Rothbard argues from the point of view of natural law, starting first from the physical fact of an inalienable will in the living body and reasoning in the Lockean fashion from this fact to property rights in the body and thence to the preconditions for the body’s continued existence: standing room, air to breath and liberty to appropriate unowned natural resources or to utilize the body to produce and exchange for vital necessities. Leaving aside the potential technical problems within the natural rights arguments, there is a greater deficiency vis-à-vis applying natural rights to law. In a legal dispute involving a clear aggressor and a clear victim, the aggressor has already exhibited a disregard for morality and human rights. The purse thief is hardly concerned with the fact that his actions are immoral or violate the rights of his victim. Hence, it is of no use to expound upon his violations of natural rights. As with Friedman’s approach, Rothbard’s approach fails because it is not applicable to real disputes. That is, Rothbard’s definition of law is not useful to real individuals involved in real conflicts.

(Kleine opmerking; 'k vind zijn punt hierboven over Rothbard niet sterk. Ik snap wat hij wilt zeggen - 'mensen zijn niet gemotiveerd door Rothbardiaanse of Friedmaniaanse overwegingen' - maar dat betekent dat het Friedmaniaanse of Rothbardiaanse argument niet correct (kunnen) zijn.)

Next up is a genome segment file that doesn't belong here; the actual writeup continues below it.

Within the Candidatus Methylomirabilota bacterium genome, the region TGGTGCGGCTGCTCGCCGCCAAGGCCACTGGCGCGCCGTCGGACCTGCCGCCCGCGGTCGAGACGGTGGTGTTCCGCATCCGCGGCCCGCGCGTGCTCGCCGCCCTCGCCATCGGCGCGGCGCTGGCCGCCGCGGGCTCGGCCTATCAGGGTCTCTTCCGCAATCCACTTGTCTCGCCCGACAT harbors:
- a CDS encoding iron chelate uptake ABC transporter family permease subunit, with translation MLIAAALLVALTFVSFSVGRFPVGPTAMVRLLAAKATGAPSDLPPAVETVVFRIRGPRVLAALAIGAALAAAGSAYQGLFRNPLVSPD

So what is the law? Law is the alternative to violent conflict when conflict-avoidance strategies (such as property lines) have failed to avoid conflict. In terms of rights in property, law is the production of new, stipulated property-lines which resolve real conflicts without further violence.

This definition immediately raises the question of how disputes can be resolved between asymmetrically powerful parties. In modern law systems, the aggressor (accused) has an incentive to resolve the conflict with his victim by means of law because the state will immediately retaliate against the accused for failure to comply with a court trial. In other words, the state offers the options of non-violent dispute resolution or immediate, overwhelming retaliatory violence (appear in court or be arrested or possibly even killed for failure to comply). In a stateless society, it appears that an aggressor would have no incentive to seek non-violent resolution of a dispute with his victim. After all, an aggressor usually will not attack unless he reasonably believes he can get away with the attack in the first place. That is, he has already calculated that he can win a martial contest with the victim.


Since the court, in a private law society, is only selling its services as a mutually agreed-upon decision-maker, the rules which emerge governing what is justifiable violence will be those decisions which have in the past succeeded in settling disputes. That is, case law emerges out of the chaos of innumerable disputes and attempted resolutions of those disputes. Both the natural law and positive law approaches agree that a body of precedents will emerge from non-violent resolution of real conflicts in a private law society and that it is this body of decentralized dispute-resolution which becomes law per se. Rights and general laws emerge from the pattern of successful resolution of past real conflicts by non-violent means, just as common law developed in England and the US prior to the creation of legislatures.